The Deputy First Minister was speaking on the BBC's Good Morning Scotland radio programme on Friday when said he hopes Scotland and the UK can remain in lockstep over lockdown measures.
Mr Swinney branded messages coming from Westminster to English media as "disastrous" and a "foolish mistake to be made".
His comments comes the day after Foreign Secretary Dominic Raab spoke at the daily government briefing, where he said the UK can start to think about the next phase in the pandemic.
He said: "The Prime Minister's words were in stark contrast to the front pages of most of the newspapers down south yesterday which had clearly been briefed by somebody within the UK government that there was going to be a significant relaxation of the lockdown - and that was entirely the wrong message and a foolish mistake to be made."
Mr Raab had said at yesterday’s Downing Street press conference: “The virus is not beaten yet.
“It remains deadly and infectious, and we are working very hard right across government and with local government to bring it down in areas of concern, like in care homes, and I’m confident we can do it and we will do it.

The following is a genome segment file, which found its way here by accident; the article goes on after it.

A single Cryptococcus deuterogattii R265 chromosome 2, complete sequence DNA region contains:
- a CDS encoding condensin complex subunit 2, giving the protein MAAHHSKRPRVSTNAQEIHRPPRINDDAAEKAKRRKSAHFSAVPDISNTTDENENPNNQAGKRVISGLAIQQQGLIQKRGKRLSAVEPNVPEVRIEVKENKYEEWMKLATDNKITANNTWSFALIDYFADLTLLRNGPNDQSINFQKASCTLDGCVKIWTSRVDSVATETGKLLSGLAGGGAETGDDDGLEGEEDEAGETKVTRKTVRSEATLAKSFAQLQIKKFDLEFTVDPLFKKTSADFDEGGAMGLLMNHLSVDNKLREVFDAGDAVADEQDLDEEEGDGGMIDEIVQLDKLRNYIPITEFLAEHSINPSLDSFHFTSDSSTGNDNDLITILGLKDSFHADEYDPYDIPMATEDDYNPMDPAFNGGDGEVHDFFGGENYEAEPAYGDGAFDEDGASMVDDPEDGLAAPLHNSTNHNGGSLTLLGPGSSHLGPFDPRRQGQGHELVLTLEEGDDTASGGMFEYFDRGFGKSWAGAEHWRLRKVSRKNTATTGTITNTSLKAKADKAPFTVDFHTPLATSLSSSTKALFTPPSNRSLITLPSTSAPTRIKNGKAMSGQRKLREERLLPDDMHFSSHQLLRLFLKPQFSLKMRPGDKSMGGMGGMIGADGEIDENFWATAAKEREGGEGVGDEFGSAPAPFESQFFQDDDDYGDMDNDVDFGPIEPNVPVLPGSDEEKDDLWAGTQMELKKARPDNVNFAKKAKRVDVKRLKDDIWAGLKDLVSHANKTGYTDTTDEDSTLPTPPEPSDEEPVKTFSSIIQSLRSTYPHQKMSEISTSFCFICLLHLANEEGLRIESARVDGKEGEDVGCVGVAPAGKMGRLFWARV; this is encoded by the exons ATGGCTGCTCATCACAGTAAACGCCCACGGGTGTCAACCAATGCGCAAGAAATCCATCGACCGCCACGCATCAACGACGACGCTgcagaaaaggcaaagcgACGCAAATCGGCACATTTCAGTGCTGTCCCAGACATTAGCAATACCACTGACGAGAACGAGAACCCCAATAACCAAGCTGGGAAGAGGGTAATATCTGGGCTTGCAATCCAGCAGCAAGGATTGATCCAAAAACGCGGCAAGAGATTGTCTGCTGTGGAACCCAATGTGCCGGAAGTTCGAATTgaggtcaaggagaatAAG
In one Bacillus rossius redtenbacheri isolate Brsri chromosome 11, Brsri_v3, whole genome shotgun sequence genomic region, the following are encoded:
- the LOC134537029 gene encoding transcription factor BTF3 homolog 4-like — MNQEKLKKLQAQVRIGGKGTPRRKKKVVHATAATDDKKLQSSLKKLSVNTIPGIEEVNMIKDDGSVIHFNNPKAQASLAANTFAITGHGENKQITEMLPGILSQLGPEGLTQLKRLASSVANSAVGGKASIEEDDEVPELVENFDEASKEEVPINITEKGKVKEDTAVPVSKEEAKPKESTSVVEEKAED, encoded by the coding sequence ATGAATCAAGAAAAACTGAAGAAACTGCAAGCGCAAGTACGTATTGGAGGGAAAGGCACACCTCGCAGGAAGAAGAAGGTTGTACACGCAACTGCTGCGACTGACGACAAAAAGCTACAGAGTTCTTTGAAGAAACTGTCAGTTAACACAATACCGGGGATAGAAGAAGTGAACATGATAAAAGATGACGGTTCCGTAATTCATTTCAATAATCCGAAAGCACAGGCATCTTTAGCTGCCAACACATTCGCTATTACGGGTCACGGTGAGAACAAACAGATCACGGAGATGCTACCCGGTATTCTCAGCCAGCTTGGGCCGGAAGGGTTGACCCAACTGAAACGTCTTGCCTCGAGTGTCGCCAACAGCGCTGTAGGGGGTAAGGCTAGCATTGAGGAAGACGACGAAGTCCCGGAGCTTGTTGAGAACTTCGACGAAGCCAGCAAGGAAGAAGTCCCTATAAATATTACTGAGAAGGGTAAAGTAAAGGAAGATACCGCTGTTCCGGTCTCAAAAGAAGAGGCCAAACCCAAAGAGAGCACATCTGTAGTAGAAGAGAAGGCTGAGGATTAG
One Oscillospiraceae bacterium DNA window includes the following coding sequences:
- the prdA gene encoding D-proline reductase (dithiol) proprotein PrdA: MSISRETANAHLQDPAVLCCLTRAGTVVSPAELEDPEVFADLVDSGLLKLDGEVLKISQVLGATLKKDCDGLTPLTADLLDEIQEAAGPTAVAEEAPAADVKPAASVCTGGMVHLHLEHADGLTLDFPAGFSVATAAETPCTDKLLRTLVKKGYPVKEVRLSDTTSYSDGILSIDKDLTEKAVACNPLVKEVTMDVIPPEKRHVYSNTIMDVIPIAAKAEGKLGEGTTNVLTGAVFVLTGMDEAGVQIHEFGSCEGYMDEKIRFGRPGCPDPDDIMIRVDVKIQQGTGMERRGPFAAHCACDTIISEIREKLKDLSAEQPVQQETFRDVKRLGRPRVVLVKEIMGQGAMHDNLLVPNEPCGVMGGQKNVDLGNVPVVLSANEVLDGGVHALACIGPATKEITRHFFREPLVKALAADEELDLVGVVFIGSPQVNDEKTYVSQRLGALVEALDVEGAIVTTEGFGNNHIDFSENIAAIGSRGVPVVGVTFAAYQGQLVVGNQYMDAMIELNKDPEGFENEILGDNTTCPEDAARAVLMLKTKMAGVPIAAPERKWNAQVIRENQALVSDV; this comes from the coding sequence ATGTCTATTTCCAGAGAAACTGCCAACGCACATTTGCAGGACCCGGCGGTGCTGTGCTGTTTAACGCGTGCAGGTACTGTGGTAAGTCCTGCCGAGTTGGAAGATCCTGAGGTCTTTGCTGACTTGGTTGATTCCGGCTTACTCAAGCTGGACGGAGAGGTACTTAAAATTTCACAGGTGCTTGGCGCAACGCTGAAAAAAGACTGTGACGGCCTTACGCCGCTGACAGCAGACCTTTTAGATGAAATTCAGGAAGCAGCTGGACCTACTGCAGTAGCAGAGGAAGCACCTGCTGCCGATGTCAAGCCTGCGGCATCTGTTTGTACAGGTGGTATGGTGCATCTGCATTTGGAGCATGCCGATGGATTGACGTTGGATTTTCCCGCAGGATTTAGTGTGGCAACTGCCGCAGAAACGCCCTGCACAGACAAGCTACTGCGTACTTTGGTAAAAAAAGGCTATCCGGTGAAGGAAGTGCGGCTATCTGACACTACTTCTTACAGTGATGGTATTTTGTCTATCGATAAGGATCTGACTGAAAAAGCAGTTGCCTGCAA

“But, because we held firm three weeks ago, we are now in a position to start to think about the next phase in this pandemic.”
Asked about the apparent delays for some key workers to be tested for Covid-19, Mr Swinney told Good Morning Scotland: “One of the issues that I would have to say has frustrated us at times, is that we have had more testing capacity available than has been used.”
He added: “I can assure you that the issues that you're raising - the practical, real, legitimate issues - need to be addressed, so that we can have an efficient testing strategy.
"For somebody to be told: "Look, there's a test available at Arbroath" and you're living in Glasgow, is just not acceptable. I totally recognise that.
"So we have to make sure that the capacity is used to the full throughout the country.
“I live in the Tayside area and I've seen NHS Tayside really stretching the delivery of tests and reaching out to organisations asking them, 'do you have anybody that needs a test? Get them in here and we can get them tested'.
“There are really proactive steps being taken in different parts of the country to reach different groups and to make sure they can be tested, and perhaps we need to have a bit more of that in the country.
“But we'll certainly reflect on those points in the course of the review undertaken today.”
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